>that       he was concerned that the dissenting comments that were received at the last-minute       were not reflective on a 
>real change in sentiment."
> 
>            The voices of dissent are mostly regulars on ARIN commenting.  It appears that 5 of the 13 are current or former AC 
>council member.   While these voices are absolutely important, why should their opinion be valued more than that of any other? 
>Why would they represent the "broad" community and others would not?
> 
>              AC council Owen DeLong states:
> 
>               "OD disagreed, stating that he believed that there is enough opposition. He             pointed out that the term 
>is 'broad support'. He noted that there was a great deal of             positive commenting on the PPML, and in community 
>participation. It was a grass    roots effort for the most part. He believed it does not represent a broad segment          of 
>the   community, but rather narrow. OD stated he would vote against advancing the policy   forward."
> 
>            We need to address this now because we believe he is flat out wrong and this is a baseless statement.   First, who 
>cares who posted and what their motivation was if they are valid voices?  Why does any valid poster or supporter not represent 
>broad support and why is that a decision that an AC council member can make about them? Secondly, the insinuation that the broad 
>support came from Stratus customers or supporters of Stratus at all is absolutely a false statement.  It seems rooted in some of 
>the posts on PPML.  There were multiple defamatory accusations about who these voices of support belong to, if they are real, and 
>even accusations that Stratus incented them to support.  Our legal team will deal with the libelous attacks, but to the extent 
>that those statements were used or relied on by the AC council, as appears to be the case based on Mr. DeLong's statement, it is 
>imperative that we address them now.
> 
>            In no particular order:
> 
>  1.  Stratus did not incent a single organization with a SINGLE THING!!!!
> 
> 
> 
>  1.  Stratus did not encourage anyone to "spam" the policy list.  We simply educated some organizations on how ARIN works and 
>what happened to us.  They formed their own opinion. Nevertheless, those organizations only represent a small fraction of the 
>support that this policy has received.
> 
> 
> 
>  1.  There is an entire thread titled "Astroturfing". Stratus categorically denies this malicious accusation. Stratus does not 
>even know most of the supporters to this policy.
> 
>For reference, Websters defines Astroturfing as, "organized activity that is intended to create a false impression of a 
>widespread, spontaneously arising, grassroots movement in support of or in opposition to something (such as a political policy) 
>but that is in reality initiated and controlled by a concealed group or organization (such as a corporation)"
> 
> 
> 
>  1.  Of the few that Stratus does know, many are actually competitors of Stratus, not customers.   They have nothing to gain. 
>  How is an ISP not a member of the "broad" community, whether Stratus knows them or not?  News Flash - Stratus knows most ISP's.
> 
> 
> 
>  1.  The support was not "manufactured".  These are real and valid organizations voicing real and valid opinions. To claim that 
>the support is manufactured is baseless.
> 
>  1.  Stratus has not conspired to commit any fraud of any kind.  This is again a baseless and malicious attack on Stratus.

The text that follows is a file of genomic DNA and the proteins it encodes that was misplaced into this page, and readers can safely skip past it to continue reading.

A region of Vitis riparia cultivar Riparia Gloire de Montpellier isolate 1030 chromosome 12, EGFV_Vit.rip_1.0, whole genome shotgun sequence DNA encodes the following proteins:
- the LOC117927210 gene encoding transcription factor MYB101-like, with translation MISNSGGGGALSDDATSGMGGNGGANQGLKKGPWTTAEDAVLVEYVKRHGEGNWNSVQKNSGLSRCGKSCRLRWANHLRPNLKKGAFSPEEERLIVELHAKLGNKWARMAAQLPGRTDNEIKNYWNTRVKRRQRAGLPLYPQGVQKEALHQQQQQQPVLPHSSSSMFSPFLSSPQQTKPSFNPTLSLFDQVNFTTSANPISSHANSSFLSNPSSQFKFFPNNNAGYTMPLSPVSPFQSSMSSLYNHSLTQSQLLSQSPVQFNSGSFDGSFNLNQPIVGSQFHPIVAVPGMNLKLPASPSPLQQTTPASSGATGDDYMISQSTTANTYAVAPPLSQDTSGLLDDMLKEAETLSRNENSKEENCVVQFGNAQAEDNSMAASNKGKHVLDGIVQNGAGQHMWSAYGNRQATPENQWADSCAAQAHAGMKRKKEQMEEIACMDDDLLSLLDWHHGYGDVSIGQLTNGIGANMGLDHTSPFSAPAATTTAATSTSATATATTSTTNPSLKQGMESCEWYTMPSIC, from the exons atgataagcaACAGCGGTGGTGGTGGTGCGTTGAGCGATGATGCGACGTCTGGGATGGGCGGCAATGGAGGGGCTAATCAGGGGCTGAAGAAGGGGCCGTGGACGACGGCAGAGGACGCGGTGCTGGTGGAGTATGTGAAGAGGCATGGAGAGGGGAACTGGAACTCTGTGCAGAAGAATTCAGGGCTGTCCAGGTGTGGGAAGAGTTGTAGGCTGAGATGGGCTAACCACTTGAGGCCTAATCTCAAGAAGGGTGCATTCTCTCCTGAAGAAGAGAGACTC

> 
> 
> 
>  1.  More often than not, the poster identifies themselves, so to post "who are all these people" makes no sense. They are who 
>they said they are. Just because they are not regulars does not make them fake.
> 
> 
> 
>  1.  Getting voices to the board was exactly what Stratus was tasked with doing. We attended ARIN 44 and this is exactly what 
>the leadership directed us to do. Go educate people on how ARIN works. Give them the same education that you just got. This whole 
>thing is about much more than just this proposal. This is about what we view as a small clique of people that are controlling 
>ARIN.  We are trying to change that. If you have a problem with new voices, then we view you as the problem.  This is not a 
>private club.
> 
> 
> 
>  1.  There are accusations that Stratus does not have alternative plans or this is about money. How dare someone make that 
>accusation.  They know nothing of our motivation for this proposal and they most definitely know nothing of our plans or lack 
>thereof.  Stratus has already spent more than the going rate for a /22 in dealing with this and will continue to spend to get 
>this right.   For the record, we made our motivation very clear at ARIN 44 in front of everyone present.  Additionally, we were 
>approved and on the original list for a /19.   We proposed a /22 in this proposal.    If this was just about Stratus, why 
>wouldn't we have proposed for the /19 that we were on the list for?
> 
>            It may not be clear to all, but it sure appears to us that there is a very small group of people that are actually 
>active on the PPML.  Any research on previous proposals leads to this conclusion.  These same voices appear over and over again. 
> Those were, by and large, the same voices that dissented against this proposal.  Noting again that almost 40% of the dissention 
>was from current or former AC council members.   Why is it that they represent the "broad" community and everyone else does not? 
>I would argue with Mr. DeLong the exact opposite of his statement is true.  This small group of dissenters does not represent the 
>"broad" community, but rather, just a small group of dissenters that are active in ARIN, some of which are current and former AC 
>council members.  Anyone thinking their opinion is more important than another's is a problem.  You might not agree with that